Knesset convenes for first-ever Jewish Identity Day

“After spending decades debating matter of Who is a Jew, it's time Knesset attempts to understand, define what Judaism really is,” says Jackie Levy.

By JONAH MANDEL
February 9, 2011 04:02
3 minute read.
Knesset

Knesset. (photo credit: Courtesy)

 
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“After spending decades debating and legislating the matter of Who is a Jew, it is time the Knesset attempts to understand and define what Judaism really is,” said emcee Jackie Levy at the first-ever Jewish Identity Day, marked by the Knesset on Tuesday.

Consisting of a special plenary session, committee meetings, an art exhibition and a closing session attended by Knesset Speaker Reuven Rivlin, government ministers and MKs, with pertinent musical interludes by popular entertainer Koby Oz, Jewish Identity Day was the brainchild of the Tzohar rabbinic organization and a highlight of its Tzohar Legislation Project.

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The project is a forum that aims to provide MKs with a Jewish context as they undertake legislation. Together with MK Zevulun Orlev (Habayit Heyehudi), the forum organized a day that would focus on the role of Judaism and Jewish values in the lawmaking process.

In a statement issued ahead of the event, Rabbi David Stav, founder and chairman of Tzohar, said the Legislation Project “can serve as the ultimate guidepost in making Israel an international role model of integrity and values,” and had been “welcomed with open arms” by MKs from just about all parliamentary factions.

“Our objective is to show that values centered around Judaism and Jewish identity must become more imbedded in how Israel operates as a society,” Stav said, adding that “there is nowhere better to highlight this than in our national lawmaking body.”

Rivlin used the day’s closing session to announce the addition of an expert on Jewish law to the Knesset’s advisory staff, “thus taking a significant and practical step forward in integrating Hebrew law and its frequent influence on our legislation....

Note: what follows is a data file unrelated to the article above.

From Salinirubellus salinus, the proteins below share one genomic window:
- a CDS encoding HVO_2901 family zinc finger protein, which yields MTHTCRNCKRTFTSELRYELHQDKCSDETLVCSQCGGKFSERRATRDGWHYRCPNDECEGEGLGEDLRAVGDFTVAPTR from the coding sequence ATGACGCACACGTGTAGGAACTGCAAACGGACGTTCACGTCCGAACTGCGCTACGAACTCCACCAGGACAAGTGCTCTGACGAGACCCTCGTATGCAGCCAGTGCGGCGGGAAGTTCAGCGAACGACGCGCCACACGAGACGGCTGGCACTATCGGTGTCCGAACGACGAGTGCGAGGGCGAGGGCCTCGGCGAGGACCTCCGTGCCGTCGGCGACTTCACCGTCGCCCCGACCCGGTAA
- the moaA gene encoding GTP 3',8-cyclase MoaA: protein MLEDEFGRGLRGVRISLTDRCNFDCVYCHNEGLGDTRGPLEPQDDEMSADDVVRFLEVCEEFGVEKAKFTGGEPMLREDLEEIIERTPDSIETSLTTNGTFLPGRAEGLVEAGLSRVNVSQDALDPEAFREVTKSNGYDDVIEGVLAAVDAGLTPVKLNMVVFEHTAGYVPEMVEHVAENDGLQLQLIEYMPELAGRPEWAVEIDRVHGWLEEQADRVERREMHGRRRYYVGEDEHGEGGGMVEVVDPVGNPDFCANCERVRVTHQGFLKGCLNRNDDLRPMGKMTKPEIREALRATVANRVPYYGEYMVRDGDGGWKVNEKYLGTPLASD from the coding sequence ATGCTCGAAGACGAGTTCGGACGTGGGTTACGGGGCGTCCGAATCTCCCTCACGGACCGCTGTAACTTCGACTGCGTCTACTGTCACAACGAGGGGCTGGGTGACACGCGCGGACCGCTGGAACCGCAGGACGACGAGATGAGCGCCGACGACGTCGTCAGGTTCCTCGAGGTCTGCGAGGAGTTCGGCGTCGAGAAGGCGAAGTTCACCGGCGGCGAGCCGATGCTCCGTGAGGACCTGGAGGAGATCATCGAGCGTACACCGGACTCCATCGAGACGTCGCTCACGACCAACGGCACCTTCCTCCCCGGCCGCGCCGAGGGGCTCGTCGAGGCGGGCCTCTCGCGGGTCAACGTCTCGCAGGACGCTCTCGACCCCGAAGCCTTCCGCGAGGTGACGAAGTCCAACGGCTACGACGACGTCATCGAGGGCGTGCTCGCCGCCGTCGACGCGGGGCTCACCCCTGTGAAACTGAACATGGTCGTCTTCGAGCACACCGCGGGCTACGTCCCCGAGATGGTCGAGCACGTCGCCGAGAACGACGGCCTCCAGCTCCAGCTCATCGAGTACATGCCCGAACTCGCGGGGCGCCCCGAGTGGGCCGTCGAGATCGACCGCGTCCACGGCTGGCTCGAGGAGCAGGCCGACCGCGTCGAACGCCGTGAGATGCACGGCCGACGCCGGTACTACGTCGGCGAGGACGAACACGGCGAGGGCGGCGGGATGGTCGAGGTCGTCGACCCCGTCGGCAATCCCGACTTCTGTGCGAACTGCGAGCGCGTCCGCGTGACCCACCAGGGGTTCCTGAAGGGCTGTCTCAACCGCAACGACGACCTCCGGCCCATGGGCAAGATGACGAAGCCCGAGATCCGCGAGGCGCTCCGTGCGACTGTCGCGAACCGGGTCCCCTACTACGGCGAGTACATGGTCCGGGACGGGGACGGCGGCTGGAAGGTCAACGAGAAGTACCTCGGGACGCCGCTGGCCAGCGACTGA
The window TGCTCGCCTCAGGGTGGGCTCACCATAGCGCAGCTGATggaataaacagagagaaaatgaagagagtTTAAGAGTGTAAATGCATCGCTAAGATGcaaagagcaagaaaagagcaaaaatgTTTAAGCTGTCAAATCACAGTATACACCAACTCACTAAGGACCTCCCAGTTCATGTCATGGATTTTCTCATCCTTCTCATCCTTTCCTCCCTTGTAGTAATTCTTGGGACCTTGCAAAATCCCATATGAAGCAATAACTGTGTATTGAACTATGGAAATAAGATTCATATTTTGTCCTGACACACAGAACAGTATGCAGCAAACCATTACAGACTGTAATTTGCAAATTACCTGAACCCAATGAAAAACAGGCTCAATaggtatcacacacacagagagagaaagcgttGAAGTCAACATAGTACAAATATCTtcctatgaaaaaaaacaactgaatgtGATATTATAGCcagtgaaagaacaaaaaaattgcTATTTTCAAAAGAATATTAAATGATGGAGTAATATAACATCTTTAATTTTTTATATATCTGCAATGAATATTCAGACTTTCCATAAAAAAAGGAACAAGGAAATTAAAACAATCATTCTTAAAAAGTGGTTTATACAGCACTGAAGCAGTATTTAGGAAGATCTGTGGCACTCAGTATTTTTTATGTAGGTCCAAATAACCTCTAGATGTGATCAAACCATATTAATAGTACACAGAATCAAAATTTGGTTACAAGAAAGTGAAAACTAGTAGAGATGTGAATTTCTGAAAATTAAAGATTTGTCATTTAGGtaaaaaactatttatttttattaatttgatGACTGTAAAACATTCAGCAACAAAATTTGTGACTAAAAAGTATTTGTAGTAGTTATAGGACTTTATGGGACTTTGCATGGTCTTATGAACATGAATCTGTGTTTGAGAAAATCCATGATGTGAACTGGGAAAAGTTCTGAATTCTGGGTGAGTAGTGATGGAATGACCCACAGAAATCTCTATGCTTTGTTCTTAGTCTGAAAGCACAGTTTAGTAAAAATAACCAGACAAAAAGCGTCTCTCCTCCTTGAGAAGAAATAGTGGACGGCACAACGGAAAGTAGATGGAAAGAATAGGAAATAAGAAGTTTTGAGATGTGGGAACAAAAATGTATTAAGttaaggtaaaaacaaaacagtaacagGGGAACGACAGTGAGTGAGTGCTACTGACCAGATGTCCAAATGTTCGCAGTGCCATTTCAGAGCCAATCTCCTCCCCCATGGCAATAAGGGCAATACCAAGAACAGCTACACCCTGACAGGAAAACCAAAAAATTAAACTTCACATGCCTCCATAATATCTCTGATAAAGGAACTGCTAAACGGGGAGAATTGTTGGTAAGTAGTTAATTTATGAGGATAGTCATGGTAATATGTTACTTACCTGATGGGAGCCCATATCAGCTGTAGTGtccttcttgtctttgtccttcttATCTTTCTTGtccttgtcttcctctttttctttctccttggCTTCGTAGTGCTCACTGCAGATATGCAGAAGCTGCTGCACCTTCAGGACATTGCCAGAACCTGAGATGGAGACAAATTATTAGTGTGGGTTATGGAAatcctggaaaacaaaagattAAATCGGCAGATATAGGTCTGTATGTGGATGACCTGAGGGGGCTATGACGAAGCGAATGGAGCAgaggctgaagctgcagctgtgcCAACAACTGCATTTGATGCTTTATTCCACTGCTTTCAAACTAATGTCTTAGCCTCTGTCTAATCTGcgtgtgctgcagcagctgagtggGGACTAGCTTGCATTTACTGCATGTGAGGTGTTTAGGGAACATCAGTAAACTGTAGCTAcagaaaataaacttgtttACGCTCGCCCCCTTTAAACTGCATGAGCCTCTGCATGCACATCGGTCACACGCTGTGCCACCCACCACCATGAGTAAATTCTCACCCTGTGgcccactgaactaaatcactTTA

There is no way to separate Israel’s Judaism from its being democratic. And we can’t follow those, even within this house, who try to prove the failure of this complex identity.”



In his own address, Orlev chose to stress the importance of education and dialogue in reaching an understanding over the state’s Jewish character.

“The way to reach this dialogue is first of all to know – to learn what Judaism is,” the MK said. “We should never reach a situation in which ignorance outdoes heresy.”

He was alluding to a famous statement by Second Aliya ideologue and educator Berl Katzenelson (1887–1944), who lamented the fact that the secular Zionist movement wanted to raise a generation of knowledgeable heretics, but instead produced a generation of ignoramuses.

Orlev is hoping to pass a law that would widen the criteria of state funding to Torah institutions, enabling non-haredi groups to receive money like ultra-Orthodox yeshivot do.

One of the more interesting issues taken up as part of Jewish Identity Day was the situation in which the Interior Ministry refuses to grant citizenship to people the Chief Rabbinate has recognized as Jews, because the ministry does not recognize them as such.

The Knesset’s Internal Affairs and Environment Committee heard about the plight of Hungarian- born Judith Weitzman, whose great-grandmother converted to Christianity in Europe under duress. Like the rest of her siblings, Weitzman maintains a Jewish lifestyle, and when she wished to marry an Israeli, both the Chief Rabbinate and the Tiberias Rabbinical Court decreed her to be Jewish, and the regional rabbi of the Golan Heights conducted the wedding ceremony. Yet the Interior Ministry refuses to recognize her as a Jew, and therefore refuses to grant her citizenship.

Ministry representatives at the hearing said they could not convey the ministry’s position since similar cases were currently under consideration by the High Court of Justice. Committee chairman David Azoulay (Shas) called for senior ministry officials to meet with the Chief Rabbinate and members of the rabbinic court system to reach a reasonable policy that would prevent such scenarios.

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